"The fact that journalists were reportedly only around 500 meters from the explosions is a good indication that these were small blasts. And the amount of dust leads us to believe that they were quite superficial," the official said.

This finding is also underscored by US intelligence.

The entire program is fake.

Posted by orrinj at 10:13 AM


Special report: How the robot revolution is changing our lives (Mike Allen, 6/02/18, Axios)

The upsides:

Manual, back-breaking jobs will go away (this is good only if replaced by better gigs). Far less time will be spent doing menial tasks like driving or cleaning. And your ability to get more of what you want, when you want it, will be greatly enhanced.

Health care will be more precise and sophisticated: Medical robots could make surgery more precise, and micro-bots will target the delivery of drugs within the body. Empathetic ones could help care for us as we age. Soft, flexible ones could aid in search and rescue operations.

Robots and other autonomous devices will power apps on your phone that advocate for you with doctors; and could cut through government bureaucracy.

The next big wow to your house will be smart appliances, especially in your kitchen: Your refrigerator will know its contents and order refills, and will communicate with your oven and dishwasher -- to make us even lazier and less essential than we already are. 

Manuela Veloso of Carnegie Mellon University told Axios that ultimately humans will be in control of how robots operate and the role they play: "These robots did not come from Mars and fall on Earth. They were invented by us and they will continue to be invented by us."

Posted by orrinj at 9:56 AM


Trump allies gang up on Gowdy: The GOP lawmaker was once a conservative hero. Now he's under fire on the right for balking at Trump's 'spygate' theory. (KYLE CHENEY 06/02/2018, Politico)

Rep. Trey Gowdy has been a pitbull investigator for Republicans for years. Now, he's is in President Donald Trump's doghouse for daring to challenge the president's unsupported claim that Democrats and their sympathizers in the FBI embedded a spy in his 2016 campaign.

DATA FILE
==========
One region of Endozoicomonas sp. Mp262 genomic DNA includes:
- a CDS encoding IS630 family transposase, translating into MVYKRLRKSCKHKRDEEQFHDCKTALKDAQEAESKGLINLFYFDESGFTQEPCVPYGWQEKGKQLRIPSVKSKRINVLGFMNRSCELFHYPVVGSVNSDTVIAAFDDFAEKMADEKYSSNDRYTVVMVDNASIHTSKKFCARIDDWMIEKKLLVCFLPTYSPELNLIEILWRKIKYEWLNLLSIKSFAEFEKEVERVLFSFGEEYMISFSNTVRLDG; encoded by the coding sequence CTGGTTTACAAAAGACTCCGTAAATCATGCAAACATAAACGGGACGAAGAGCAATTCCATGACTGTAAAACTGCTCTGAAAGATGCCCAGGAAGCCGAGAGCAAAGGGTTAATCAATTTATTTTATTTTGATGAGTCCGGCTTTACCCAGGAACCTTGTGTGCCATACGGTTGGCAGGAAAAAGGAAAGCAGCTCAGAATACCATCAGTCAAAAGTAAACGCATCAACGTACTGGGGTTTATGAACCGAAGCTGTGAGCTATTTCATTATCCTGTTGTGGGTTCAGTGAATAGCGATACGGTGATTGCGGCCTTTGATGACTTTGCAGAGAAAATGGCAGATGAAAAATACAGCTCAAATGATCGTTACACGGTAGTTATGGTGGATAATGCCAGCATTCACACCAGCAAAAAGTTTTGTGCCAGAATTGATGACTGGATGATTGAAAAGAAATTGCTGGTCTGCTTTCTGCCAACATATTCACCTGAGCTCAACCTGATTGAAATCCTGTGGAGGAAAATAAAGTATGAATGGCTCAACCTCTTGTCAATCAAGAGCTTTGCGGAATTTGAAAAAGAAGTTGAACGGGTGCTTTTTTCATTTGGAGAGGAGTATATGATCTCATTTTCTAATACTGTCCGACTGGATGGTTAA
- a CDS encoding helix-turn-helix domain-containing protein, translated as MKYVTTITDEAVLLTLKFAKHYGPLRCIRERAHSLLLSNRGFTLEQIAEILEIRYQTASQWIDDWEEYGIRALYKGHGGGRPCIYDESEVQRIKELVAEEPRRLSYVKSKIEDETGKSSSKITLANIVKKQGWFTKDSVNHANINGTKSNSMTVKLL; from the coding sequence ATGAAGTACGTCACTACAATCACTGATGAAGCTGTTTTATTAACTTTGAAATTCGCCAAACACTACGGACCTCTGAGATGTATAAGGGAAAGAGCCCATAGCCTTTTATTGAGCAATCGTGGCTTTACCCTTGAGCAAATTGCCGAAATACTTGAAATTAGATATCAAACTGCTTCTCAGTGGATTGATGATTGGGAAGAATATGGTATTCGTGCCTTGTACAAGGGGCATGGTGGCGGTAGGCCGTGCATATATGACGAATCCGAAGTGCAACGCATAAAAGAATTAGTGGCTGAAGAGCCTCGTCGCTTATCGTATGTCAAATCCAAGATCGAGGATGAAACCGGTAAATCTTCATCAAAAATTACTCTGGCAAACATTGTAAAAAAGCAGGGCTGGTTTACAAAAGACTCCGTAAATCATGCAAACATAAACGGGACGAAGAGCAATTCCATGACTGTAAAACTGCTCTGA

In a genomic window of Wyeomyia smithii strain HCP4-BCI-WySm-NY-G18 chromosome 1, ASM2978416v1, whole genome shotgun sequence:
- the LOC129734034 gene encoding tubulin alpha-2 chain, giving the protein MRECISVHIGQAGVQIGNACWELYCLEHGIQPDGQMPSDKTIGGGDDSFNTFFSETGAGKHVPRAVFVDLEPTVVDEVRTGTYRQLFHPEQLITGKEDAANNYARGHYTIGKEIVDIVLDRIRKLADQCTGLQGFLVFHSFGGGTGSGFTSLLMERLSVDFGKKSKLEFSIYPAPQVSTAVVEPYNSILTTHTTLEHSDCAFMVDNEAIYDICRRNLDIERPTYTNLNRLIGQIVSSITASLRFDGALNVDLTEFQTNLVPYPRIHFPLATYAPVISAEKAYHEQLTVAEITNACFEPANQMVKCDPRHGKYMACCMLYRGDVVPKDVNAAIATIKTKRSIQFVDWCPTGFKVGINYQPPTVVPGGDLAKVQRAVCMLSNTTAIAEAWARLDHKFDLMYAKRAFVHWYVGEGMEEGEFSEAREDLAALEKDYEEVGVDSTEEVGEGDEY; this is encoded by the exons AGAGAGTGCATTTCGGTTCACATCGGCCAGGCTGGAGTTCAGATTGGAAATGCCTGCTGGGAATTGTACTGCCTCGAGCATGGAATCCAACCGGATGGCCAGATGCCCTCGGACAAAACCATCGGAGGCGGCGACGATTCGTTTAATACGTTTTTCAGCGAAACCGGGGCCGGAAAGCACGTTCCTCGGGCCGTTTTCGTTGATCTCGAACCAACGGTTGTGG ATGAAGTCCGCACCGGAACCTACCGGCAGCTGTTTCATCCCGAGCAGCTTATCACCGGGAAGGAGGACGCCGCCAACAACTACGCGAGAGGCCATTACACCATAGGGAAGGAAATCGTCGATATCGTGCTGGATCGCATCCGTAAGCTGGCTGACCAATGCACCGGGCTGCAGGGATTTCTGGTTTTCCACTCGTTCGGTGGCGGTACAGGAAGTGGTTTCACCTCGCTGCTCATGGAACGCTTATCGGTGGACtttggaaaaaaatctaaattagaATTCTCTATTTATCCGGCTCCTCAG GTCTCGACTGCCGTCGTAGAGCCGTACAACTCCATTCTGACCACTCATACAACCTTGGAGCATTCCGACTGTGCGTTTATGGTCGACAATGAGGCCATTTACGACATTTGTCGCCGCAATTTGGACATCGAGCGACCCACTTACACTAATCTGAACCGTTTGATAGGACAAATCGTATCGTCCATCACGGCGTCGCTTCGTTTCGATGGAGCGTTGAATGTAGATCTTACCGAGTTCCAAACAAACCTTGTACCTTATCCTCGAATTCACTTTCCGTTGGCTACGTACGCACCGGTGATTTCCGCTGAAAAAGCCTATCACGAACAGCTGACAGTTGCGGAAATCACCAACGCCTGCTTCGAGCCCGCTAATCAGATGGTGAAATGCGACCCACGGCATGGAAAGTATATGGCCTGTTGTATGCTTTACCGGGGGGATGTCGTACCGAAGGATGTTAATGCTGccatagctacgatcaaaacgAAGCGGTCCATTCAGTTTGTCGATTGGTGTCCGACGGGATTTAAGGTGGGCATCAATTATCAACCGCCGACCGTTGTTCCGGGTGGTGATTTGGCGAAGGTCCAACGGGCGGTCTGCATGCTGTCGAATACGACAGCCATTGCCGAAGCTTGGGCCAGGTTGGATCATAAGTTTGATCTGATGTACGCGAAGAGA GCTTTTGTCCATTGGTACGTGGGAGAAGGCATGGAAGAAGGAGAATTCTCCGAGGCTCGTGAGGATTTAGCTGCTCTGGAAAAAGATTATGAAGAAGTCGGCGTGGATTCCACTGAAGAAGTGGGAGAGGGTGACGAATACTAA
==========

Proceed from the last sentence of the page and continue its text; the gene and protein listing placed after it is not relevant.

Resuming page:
Trump allies have been pummeling Gowdy in recent days, branding him a gullible or clueless backer of the intelligence community. Trump's personal attorney, Rudy Giuliani, labeled him "uninformed." Another Trump-tied attorney, Victoria Toensing, said Gowdy "doesn't know diddly-squat" about the particulars of federal investigations. And Fox News host Lou Dobbs tagged him a "RINO" -- a term for a fake Republican.

It's the latest twist in Gowdy's enigmatic tenure in Congress. Once a conservative hero for his headline-grabbing inquisitions of the Obama administration -- over the "Fast and Furious" gun-running program and alleged IRS targeting of conservatives, as well as his highly charged Benghazi probe -- Gowdy has also bedeviled partisans by sometimes refusing to toe a pro-Trump line. At times, Trump himself has seemed perplexed; in the span of two years, the president once hailed Gowdy as a brilliant lawmaker before bashing him as a failure and then embracing him once again.

..are the ones who can be less partisan because they're retiring/retired.

Posted by orrinj at 9:48 AM


Why some scientists say physics has gone off the rails (Dan Falk / Jun.02.2018, NBC News)

"All of the theoretical work that's been done since the 1970s has not produced a single successful prediction," says Neil Turok, director of the Perimeter Institute for Theoretical Physics in Waterloo, Canada. "That's a very shocking state of affairs."

This doesn't mean physicists aren't busy; the journals are publishing more research than ever. But Turok says all that research isn't doing much to advance our understanding of the universe -- at least not the way physicists did in the last century.